Original story by Hailey Renault and Bridget Judd, ABC Rural
An ancient fossil, believed to be more than 100 million years old, has been uncovered on a cattle property in Queensland’s north west.
The two-metre fossilised fish, known as Richmondichthys sweeti, was discovered by two Victorian tourists, at the bottom of a dry creek bed on Marathon Station, 50 kilometres west of Richmond.
Palaeontologist Paul Stumkat says a build up of calcium carbonate around the relic has doubled as a protective barrier, sparking a new wave of research into the species.
“Finding a specimen in the bottom of a river channel that hasn’t been entirely eroded away is very lucky”, he said.
“That means that this specimen has its tail almost complete, and we have a beautiful line of vertebrae which are covered by these huge armoured scales; they look like huge fingernails.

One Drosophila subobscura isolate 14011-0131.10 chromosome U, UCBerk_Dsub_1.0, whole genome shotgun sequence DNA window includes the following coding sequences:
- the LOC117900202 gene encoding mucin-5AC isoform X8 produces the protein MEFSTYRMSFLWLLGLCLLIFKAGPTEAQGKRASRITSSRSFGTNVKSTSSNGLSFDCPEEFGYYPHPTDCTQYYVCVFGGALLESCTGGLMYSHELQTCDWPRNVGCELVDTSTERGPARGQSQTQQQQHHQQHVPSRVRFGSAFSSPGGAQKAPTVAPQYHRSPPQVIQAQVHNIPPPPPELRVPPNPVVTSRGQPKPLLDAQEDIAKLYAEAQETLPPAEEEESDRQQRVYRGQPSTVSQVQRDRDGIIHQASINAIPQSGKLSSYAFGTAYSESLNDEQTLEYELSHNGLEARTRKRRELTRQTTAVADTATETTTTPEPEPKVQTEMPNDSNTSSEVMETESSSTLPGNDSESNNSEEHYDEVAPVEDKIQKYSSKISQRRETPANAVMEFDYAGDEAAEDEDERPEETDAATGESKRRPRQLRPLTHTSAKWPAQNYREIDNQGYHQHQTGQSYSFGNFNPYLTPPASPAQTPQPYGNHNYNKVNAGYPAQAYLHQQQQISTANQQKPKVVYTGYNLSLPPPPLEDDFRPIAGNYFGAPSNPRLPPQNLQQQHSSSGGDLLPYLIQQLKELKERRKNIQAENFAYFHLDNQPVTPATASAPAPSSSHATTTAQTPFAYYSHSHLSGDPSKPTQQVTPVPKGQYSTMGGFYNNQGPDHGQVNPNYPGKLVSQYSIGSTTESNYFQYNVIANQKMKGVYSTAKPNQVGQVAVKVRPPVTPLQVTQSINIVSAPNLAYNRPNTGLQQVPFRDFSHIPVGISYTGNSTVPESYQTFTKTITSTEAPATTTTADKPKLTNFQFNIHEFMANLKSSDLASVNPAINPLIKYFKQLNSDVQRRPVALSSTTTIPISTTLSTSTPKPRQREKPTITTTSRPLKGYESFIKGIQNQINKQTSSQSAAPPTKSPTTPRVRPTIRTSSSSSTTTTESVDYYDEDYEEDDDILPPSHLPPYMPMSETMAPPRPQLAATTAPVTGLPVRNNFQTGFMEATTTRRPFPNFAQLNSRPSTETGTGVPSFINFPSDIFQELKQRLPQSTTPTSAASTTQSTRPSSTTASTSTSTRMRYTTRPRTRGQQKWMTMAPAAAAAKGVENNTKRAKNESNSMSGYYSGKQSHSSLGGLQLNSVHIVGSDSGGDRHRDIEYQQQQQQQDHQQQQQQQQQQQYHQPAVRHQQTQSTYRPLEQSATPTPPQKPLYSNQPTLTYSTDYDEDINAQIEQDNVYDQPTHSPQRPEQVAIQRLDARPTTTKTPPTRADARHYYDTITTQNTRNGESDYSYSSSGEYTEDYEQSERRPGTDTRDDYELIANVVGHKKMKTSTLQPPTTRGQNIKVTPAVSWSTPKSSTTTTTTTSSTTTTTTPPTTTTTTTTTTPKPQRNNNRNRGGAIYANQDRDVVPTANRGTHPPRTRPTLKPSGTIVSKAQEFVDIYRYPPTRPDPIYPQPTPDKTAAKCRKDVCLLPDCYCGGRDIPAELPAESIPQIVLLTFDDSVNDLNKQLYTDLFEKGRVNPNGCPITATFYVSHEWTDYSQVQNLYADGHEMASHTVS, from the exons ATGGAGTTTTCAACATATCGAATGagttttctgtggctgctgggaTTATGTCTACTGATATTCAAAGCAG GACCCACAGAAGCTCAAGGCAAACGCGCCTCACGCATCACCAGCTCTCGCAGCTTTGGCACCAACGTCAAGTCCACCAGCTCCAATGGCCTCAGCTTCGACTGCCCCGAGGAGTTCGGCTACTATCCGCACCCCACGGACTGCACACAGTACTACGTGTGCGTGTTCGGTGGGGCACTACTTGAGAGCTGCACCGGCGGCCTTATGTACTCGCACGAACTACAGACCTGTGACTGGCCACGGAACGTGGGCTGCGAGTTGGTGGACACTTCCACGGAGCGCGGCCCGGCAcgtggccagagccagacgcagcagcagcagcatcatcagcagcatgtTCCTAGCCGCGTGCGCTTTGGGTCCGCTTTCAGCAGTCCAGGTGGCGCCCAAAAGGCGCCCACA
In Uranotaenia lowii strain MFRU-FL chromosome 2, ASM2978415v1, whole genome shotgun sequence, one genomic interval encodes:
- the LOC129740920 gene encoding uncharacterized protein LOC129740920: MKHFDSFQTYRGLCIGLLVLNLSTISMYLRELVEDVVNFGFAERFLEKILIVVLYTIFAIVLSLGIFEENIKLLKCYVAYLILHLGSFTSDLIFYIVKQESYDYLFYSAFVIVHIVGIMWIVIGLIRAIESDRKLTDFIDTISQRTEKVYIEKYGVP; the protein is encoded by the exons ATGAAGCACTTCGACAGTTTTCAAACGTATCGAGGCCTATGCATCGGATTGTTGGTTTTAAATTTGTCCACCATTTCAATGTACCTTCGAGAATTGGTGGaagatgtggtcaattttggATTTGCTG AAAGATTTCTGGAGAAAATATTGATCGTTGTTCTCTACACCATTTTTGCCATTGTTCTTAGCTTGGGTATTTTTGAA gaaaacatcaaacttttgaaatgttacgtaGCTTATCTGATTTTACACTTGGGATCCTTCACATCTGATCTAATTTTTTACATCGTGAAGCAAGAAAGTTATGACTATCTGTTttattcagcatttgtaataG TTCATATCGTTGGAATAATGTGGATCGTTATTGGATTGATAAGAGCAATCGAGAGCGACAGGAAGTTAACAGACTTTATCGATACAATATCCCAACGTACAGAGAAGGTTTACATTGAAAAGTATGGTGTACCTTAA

“So we’re really interested in seeing what other features have been preserved, so that the information can be used for scientific research and so forth.”
Contrary to popular opinion, Mr Stumkat says the arid conditions of north west Queensland offer a number of prime locations for fossil finding.
“Queensland, for 128 million years, had a large inland sea, which at its various stages, divided the continent in half; so you can imagine what the remnants of that giant inland sea are,” he said.
“So we find all these amazing marine fossils in this outback environment today.
“We know for a fact that Marathon has produced some of the best specimens ever found in Australia and possibly the world of Australian vertebrate fossils and invertebrate fossils, so the possibility of finding more materials is very high.”